Thursday, March 20, 2003

Mound rebuilders

Researchers use computers to turn Ohio's ancient earthworks treasures into an interactive eye-opener

By John Johnston
The Cincinnati Enquirer

People living in the Ohio River valley 2,000 years ago built earthworks as impressive as the pyramids of Egypt, experts say. And yet, today the earthen monuments are forgotten by many.

It's hard to appreciate what you cannot see.

John E. Hancock
Perhaps as many as 10,000 mounds and earthworks up to 15 feet high once existed in Ohio alone. They included sophisticated geometric shapes stretching thousands of feet. Most have been destroyed in the past 200 years by agriculture, canal and road construction and other activities. Only a few, such as Fort Ancient in Warren County and Serpent Mound in Adams County, are visible today.

But over the past five years, a team of researchers based at the University of Cincinnati has been working to make it possible for people to see the ancient monuments in ways never before possible. UC's project, called EarthWorks, is headed by architecture professor John E. Hancock of the Center for the Electronic Reconstruction of Historical and Archaeological Sites.

His team, made up of of UC students, scholars from around the country, archaeologists, graphic designers and others, "rebuilt" the earthworks using architectural software, high-resolution computer modeling and animation. The result: an interactive program for museum visitors that allows people to explore the sites.

A portion of the EarthWorks program focused on the Scioto River valley, opened as a permanent exhibit March 6 at Hopewell Culture National Historical Park in Chillicothe. On June 21, the portion dealing with Miami Valley sites will open as a permanent exhibit at Cincinnati Museum Center.

A portion of EarthWorks, focused on the Scioto River valley, opened as a permanent exhibit March 6 at Hopewell Culture National Historical Park in Chillicothe, Ohio.
The visitor center of Hopewell Culture National Historical Park is three miles north of Chillicothe on Ohio 104. It's open 8:30 a.m. to 5 p.m. with extended hours (8:30 a.m. to 6 p.m.) Memorial Day through Labor Day. Closed Thanksgiving, Christmas and New Year's Day.
Information: (740) 774-1126.
Three ancient cultures built earthworks in the Ohio River and Miami River valleys. The Adena (600 B.C.) constructed cones and rings. The Hopewell (200 B.C. to 500 A.D.), built geometric enclosures and mounds. The Fort Ancient people (700-1,200 A.D.) specialized in animal shapes. The earthworks were thought to be ceremonial centers tied to festivals and astronomical events.

Hancock says his interest began about eight years ago when a graduate student proposed writing his thesis on the ancient earthworks.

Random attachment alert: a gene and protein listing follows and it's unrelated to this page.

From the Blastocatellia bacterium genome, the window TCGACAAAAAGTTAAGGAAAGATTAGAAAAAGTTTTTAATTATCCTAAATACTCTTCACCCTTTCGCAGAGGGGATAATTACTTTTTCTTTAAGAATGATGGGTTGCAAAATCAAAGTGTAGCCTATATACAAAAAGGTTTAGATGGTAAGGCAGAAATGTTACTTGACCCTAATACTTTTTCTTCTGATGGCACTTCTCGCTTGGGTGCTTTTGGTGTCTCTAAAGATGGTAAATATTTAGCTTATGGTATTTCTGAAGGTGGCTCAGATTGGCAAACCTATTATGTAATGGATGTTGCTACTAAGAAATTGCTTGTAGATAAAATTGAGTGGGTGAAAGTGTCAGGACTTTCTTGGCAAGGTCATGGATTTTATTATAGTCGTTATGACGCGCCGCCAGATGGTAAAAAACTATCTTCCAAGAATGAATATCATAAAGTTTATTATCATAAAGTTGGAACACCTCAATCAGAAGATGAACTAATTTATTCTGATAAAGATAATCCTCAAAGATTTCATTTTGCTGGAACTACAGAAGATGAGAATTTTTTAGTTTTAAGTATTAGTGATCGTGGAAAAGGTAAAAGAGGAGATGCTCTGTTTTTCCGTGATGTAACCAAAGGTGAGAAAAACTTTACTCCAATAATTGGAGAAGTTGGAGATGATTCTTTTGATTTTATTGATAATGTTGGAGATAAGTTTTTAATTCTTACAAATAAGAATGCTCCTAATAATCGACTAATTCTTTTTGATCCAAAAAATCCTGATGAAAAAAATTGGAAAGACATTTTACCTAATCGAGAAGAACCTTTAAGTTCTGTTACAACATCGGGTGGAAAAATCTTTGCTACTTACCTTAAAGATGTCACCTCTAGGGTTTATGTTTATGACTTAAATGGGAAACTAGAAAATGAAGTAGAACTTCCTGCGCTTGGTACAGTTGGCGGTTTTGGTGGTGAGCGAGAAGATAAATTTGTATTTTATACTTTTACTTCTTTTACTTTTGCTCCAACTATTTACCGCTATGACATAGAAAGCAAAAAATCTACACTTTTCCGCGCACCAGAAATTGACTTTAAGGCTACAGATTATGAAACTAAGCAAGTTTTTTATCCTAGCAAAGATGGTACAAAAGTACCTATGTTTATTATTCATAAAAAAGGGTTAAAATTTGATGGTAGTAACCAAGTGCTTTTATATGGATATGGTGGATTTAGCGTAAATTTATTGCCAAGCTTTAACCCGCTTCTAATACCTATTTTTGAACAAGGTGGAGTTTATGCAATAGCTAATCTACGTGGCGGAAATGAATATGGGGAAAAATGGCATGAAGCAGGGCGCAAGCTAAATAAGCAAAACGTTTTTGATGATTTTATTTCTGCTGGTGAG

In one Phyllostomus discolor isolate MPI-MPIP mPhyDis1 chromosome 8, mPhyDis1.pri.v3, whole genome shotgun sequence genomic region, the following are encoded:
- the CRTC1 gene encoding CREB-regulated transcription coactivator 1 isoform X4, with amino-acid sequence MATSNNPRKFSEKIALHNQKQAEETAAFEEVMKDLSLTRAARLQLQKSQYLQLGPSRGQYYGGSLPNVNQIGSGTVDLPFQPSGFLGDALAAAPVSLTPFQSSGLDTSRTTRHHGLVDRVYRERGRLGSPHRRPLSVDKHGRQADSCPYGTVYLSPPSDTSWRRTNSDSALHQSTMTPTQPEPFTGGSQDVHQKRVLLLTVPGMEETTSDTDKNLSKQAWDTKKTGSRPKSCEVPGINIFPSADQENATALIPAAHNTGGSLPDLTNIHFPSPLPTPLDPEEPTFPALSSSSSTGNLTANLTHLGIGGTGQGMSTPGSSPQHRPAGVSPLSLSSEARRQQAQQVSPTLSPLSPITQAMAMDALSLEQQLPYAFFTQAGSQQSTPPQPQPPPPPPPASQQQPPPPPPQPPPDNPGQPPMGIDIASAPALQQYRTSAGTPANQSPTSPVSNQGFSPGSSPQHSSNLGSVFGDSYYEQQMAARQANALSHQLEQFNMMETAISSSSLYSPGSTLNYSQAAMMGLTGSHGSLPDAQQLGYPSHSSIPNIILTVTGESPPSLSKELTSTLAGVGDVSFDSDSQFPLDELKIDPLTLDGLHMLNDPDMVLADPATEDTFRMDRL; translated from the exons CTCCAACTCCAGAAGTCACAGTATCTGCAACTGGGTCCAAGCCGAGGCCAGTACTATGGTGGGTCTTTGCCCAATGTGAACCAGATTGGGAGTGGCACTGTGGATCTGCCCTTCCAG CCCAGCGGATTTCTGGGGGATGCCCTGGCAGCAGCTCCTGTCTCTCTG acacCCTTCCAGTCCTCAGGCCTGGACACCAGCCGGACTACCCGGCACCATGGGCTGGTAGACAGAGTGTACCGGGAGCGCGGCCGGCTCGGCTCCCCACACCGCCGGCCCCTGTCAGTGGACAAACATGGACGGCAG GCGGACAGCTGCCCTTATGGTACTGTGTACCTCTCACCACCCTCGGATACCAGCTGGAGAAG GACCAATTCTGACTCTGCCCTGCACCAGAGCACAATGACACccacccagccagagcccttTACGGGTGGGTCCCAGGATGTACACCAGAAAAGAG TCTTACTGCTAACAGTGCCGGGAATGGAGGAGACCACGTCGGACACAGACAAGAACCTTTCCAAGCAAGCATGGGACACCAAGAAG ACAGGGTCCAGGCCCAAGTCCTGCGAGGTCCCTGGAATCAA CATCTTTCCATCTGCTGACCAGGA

"The what?" was Hancock's reply. But he was soon intrigued.

"It was amazing to me to learn about the geometrical enclosures these people built, particularly the culture known today as the Hopewell. They built big circles and squares and octagons and parallel lines that stretched for miles."

Hancock studied an old archaeological atlas of Ohio that showed how widespread the earthworks were 1,500 to 2,000 years ago. He thought about the best way to explain such sites to the public, and decided vivid images would be necessary.

"That problem is a complicated one," he says, "because first of all, most of the sites are destroyed." What's more, those that still exist, such as Fort Ancient, are impossible to see as a whole because of tree cover and their immense size.

In order to convey the earthworks' grand scope, Hancock and his team decided to create images from the perspective of a bird in flight. To build their computer models, the team consulted archaeological experts, historical records, old maps, aerial photographs and satellite images.

"There's still some conjecture (in the images)," Hancock says, "but we've tried to be as precise as we can."

Brad Lepper, an archaeologist with the Ohio Historical Society and an expert on the Newark Earthworks in Licking County, east of Columbus, is impressed.

"John's programs really do bring (the earthworks) to life as much as may be possible without having a time machine," he says. "You get a sense, I think, of how the people who built (the earthworks) intended them to be seen, but they themselves could never have seen them in that way."

The interactive nature of the program allows viewers to choose particular sites they wish to see. They can explore various aspects, such as unusual features, artifacts, and stories of how the ancient people lived. Also included are interviews with earthworks experts, as well as interviews with American Indians, the descendants of the earthworks builders.

Hancock says he's looking for a publishing partner so that EarthWorks can be made available on DVD. In the meantime, it will educate people in public places, such as Hopewell Culture National Historical Park.

"Everyone loves it," says Jennifer Pederson, a park archaeologist. "It's extremely helpful in letting people know how the Hopewell lived 2,000 years ago."


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